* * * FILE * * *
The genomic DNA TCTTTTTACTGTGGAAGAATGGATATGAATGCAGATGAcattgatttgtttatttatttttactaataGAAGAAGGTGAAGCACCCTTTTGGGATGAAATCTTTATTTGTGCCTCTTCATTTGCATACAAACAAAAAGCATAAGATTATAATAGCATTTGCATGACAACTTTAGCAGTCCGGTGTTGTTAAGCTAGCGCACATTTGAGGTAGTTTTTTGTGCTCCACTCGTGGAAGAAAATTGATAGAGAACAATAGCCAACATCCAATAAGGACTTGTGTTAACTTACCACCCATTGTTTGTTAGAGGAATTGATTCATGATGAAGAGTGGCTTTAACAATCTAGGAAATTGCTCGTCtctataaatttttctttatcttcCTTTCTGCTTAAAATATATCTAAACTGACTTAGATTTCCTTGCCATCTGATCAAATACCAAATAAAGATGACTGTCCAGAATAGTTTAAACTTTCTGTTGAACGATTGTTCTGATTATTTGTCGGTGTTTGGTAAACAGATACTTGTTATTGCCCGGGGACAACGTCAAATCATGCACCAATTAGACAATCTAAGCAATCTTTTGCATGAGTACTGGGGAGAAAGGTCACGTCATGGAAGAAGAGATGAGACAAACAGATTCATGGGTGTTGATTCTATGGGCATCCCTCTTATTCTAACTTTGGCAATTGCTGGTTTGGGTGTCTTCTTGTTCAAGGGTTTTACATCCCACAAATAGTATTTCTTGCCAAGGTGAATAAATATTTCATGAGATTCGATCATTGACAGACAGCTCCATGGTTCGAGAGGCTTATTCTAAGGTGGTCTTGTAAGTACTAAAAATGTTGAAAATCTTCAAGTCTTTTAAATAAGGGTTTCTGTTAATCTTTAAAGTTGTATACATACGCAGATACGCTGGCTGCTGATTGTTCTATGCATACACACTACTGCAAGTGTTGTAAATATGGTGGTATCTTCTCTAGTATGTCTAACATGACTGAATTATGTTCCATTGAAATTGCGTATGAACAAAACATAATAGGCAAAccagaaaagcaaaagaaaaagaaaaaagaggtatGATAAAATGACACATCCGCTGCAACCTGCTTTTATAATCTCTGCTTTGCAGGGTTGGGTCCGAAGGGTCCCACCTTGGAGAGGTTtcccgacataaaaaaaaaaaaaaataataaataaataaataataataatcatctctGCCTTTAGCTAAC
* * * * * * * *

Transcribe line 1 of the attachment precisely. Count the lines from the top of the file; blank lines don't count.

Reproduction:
The genomic DNA TCTTTTTACTGTGGAAGAATGGATATGAATGCAGATGAcattgatttgtttatttatttttactaataGAAGAAGGTGAAGCACCCTTTTGGGATGAAATCTTTATTTGTGCCTCTTCATTTGCATACAAACAAAAAGCATAAGATTATAATAGCATTTGCATGACAACTTTAGCAGTCCGGTGTTGTTAAGCTAGCGCACATTTGAGGTAGTTTTTTGTGCTCCACTCGTGGAAGAAAATTGATAGAGAACAATAGCCAACATCCAATAAGGACTTGTGTTAACTTACCACCCATTGTTTGTTAGAGGAATTGATTCATGATGAAGAGTGGCTTTAACAATCTAGGAAATTGCTCGTCtctataaatttttctttatcttcCTTTCTGCTTAAAATATATCTAAACTGACTTAGATTTCCTTGCCATCTGATCAAATACCAAATAAAGATGACTGTCCAGAATAGTTTAAACTTTCTGTTGAACGATTGTTCTGATTATTTGTCGGTGTTTGGTAAACAGATACTTGTTATTGCCCGGGGACAACGTCAAATCATGCACCAATTAGACAATCTAAGCAATCTTTTGCATGAGTACTGGGGAGAAAGGTCACGTCATGGAAGAAGAGATGAGACAAACAGATTCATGGGTGTTGATTCTATGGGCATCCCTCTTATTCTAACTTTGGCAATTGCTGGTTTGGGTGTCTTCTTGTTCAAGGGTTTTACATCCCACAAATAGTATTTCTTGCCAAGGTGAATAAATATTTCATGAGATTCGATCATTGACAGACAGCTCCATGGTTCGAGAGGCTTATTCTAAGGTGGTCTTGTAAGTACTAAAAATGTTGAAAATCTTCAAGTCTTTTAAATAAGGGTTTCTGTTAATCTTTAAAGTTGTATACATACGCAGATACGCTGGCTGCTGATTGTTCTATGCATACACACTACTGCAAGTGTTGTAAATATGGTGGTATCTTCTCTAGTATGTCTAACATGACTGAATTATGTTCCATTGAAATTGCGTATGAACAAAACATAATAGGCAAAccagaaaagcaaaagaaaaagaaaaaagaggtatGATAAAATGACACATCCGCTGCAACCTGCTTTTATAATCTCTGCTTTGCAGGGTTGGGTCCGAAGGGTCCCACCTTGGAGAGGTTtcccgacataaaaaaaaaaaaaaataataaataaataaataataataatcatctctGCCTTTAGCTAAC